Endangered water voles to be released in Yorkshire nature scheme

More than 100 water voles are being released at a site in Yorkshire as part of efforts to help the endangered mammals.

The scheme by Yorkshire Water will see the animals released at Timble Ings Woods in the Washburn Valley, part of the Nidderdale Area of Outstanding Natural Beauty (AONB).

Water voles, immortalised as Ratty in Wind in the Willows, live along slow-flowing rivers, ditches, dykes and lakes with plenty of vegetation, making extensive burrows in the banks.

Timble Ings Woods
Yorkshire Water will release more than 100 water voles into the Timble Ings Woods site it owns and manages (Yorkshire Water/PA)

They have suffered steep declines in recent years as a result of being preyed on by invasive American mink, as well as loss and degradation of their habitat and water pollution.

Yorkshire Water said it had carried out work at the woods, which it owns and manages, to keep watercourses free of tree coverage and allow bankside vegetation to grow, making it ideal habitat for water voles.

The mammals, which have been bred in captivity by Derek Gow Consultancy, will first be placed in large release pens to let them get used to their new environment, before being released into the wild.

Timble Ings Woods
Yorkshire Water said it had carried out work at the site to make suitable habitat for water voles (Yorkshire Water/PA)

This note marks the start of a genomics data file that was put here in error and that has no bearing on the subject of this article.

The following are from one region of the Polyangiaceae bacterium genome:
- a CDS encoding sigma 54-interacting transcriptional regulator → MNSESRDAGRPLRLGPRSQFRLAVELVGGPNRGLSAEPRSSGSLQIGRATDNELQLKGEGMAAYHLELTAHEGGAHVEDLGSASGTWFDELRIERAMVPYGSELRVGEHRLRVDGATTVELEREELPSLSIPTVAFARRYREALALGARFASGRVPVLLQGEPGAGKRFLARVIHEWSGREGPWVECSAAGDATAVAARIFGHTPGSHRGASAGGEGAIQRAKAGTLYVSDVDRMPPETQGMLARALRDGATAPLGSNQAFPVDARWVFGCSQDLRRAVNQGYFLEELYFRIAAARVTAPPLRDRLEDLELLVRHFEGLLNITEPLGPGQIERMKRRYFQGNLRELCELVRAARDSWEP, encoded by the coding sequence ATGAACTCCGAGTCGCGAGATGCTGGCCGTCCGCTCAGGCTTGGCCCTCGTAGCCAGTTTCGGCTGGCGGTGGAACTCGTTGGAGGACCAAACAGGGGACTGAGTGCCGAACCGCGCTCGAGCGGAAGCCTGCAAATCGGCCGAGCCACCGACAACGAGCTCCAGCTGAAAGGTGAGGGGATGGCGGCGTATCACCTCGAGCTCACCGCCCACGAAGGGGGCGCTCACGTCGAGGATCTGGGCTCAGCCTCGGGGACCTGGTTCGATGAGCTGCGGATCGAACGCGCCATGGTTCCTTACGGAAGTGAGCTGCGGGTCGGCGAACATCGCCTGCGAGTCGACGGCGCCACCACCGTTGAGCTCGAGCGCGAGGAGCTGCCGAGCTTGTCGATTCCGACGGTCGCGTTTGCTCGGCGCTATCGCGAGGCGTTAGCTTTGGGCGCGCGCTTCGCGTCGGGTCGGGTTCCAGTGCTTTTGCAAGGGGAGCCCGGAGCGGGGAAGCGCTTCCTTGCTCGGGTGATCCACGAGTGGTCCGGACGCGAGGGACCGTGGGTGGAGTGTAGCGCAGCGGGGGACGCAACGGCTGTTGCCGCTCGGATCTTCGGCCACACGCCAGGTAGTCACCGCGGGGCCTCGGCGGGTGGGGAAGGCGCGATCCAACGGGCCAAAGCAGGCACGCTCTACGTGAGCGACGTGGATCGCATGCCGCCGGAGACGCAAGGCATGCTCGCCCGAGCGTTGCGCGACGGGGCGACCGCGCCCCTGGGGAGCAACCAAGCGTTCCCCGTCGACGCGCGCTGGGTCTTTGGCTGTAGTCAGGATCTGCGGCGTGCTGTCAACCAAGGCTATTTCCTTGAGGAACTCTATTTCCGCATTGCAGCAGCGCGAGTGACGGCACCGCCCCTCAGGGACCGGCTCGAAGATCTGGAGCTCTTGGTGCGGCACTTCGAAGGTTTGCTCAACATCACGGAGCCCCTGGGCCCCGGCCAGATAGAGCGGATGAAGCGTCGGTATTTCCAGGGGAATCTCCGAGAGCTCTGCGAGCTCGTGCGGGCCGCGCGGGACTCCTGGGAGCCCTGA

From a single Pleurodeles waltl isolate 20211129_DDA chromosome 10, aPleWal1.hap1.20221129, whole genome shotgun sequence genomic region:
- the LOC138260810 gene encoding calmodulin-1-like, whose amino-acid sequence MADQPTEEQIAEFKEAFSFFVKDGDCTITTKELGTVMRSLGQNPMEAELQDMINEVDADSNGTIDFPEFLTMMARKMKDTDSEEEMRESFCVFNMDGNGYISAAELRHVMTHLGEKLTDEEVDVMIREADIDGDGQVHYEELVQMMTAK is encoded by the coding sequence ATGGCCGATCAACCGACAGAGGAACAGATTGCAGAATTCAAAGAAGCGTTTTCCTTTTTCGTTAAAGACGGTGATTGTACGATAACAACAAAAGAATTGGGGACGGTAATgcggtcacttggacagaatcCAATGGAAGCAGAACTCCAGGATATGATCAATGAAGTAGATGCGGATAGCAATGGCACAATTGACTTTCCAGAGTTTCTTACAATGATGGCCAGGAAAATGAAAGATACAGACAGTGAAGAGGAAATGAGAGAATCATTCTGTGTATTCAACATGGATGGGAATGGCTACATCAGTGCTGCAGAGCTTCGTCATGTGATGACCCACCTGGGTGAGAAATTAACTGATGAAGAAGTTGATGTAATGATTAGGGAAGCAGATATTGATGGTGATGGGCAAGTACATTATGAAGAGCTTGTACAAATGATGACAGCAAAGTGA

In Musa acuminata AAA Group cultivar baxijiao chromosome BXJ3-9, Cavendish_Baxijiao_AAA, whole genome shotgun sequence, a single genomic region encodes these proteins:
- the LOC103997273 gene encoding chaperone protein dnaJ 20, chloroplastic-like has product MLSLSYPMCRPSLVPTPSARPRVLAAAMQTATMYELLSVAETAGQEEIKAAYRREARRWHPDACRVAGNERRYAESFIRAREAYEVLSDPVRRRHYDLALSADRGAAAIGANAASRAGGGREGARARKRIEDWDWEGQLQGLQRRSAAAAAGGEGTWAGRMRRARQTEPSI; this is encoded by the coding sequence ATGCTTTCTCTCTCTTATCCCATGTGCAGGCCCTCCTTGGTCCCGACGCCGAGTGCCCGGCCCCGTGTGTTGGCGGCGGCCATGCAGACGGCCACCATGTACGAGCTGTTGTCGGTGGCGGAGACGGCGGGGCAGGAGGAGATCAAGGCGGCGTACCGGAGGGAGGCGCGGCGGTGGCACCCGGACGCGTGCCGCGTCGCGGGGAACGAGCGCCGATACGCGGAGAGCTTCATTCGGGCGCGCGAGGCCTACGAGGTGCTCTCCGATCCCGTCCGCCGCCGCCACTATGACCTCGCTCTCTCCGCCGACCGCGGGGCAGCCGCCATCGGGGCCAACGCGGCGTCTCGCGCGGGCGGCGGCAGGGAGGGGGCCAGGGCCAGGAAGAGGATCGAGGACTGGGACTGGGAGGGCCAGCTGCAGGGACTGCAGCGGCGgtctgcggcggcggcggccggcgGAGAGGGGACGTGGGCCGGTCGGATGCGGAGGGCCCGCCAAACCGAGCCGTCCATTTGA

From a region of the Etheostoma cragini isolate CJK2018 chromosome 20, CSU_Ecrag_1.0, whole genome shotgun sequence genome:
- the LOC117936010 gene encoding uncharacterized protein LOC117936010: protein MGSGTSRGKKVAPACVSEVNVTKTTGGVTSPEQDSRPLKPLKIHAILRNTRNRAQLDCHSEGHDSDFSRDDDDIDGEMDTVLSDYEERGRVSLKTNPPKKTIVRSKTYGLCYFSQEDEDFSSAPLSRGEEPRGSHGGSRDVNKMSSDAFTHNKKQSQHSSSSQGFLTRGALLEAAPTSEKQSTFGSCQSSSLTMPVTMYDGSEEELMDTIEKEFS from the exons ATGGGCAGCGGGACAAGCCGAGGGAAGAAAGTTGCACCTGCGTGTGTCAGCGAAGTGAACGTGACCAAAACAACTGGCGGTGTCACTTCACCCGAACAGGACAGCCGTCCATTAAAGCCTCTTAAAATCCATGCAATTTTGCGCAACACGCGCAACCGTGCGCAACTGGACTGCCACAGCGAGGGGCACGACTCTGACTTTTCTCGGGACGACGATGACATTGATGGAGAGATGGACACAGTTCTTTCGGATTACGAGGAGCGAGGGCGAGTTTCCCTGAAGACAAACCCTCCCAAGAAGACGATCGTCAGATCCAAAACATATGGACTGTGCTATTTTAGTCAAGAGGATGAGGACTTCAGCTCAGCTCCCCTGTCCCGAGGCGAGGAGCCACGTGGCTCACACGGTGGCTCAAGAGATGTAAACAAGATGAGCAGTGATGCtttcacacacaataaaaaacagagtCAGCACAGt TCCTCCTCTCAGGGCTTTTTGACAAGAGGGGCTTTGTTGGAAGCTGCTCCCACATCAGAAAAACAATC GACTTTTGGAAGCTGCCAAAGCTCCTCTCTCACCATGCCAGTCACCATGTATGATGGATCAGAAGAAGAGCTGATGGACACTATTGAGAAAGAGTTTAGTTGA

Lee Pitcher, head of partnerships at Yorkshire Water, said: “As Yorkshire’s second largest landowner we’re committed to ensuring our land protects the management of water, but also benefits the environment by delivering exceptional land for the people of Yorkshire.

“One of the aims of our land strategy is to enable plants and wildlife to thrive on Yorkshire Water land.

“The work we’ve undertaken at Timble Ings Woods makes it a fantastic habitat for water voles and is important for the protection of this vulnerable species.”

Kelly Harmar, biodiversity officer at Nidderdale AONB, said recent surveys in the area had revealed “precious few” populations of water voles in local rivers.

“This introduction is a positive step at a site chosen to maximise their chances of survival. We hope the new arrivals will be very happy in their new home.”

The water company said visitors to Timble Ings Woods should stay on the paths and keep dogs on a lead away from ponds and watercourses to avoid disturbing water voles.

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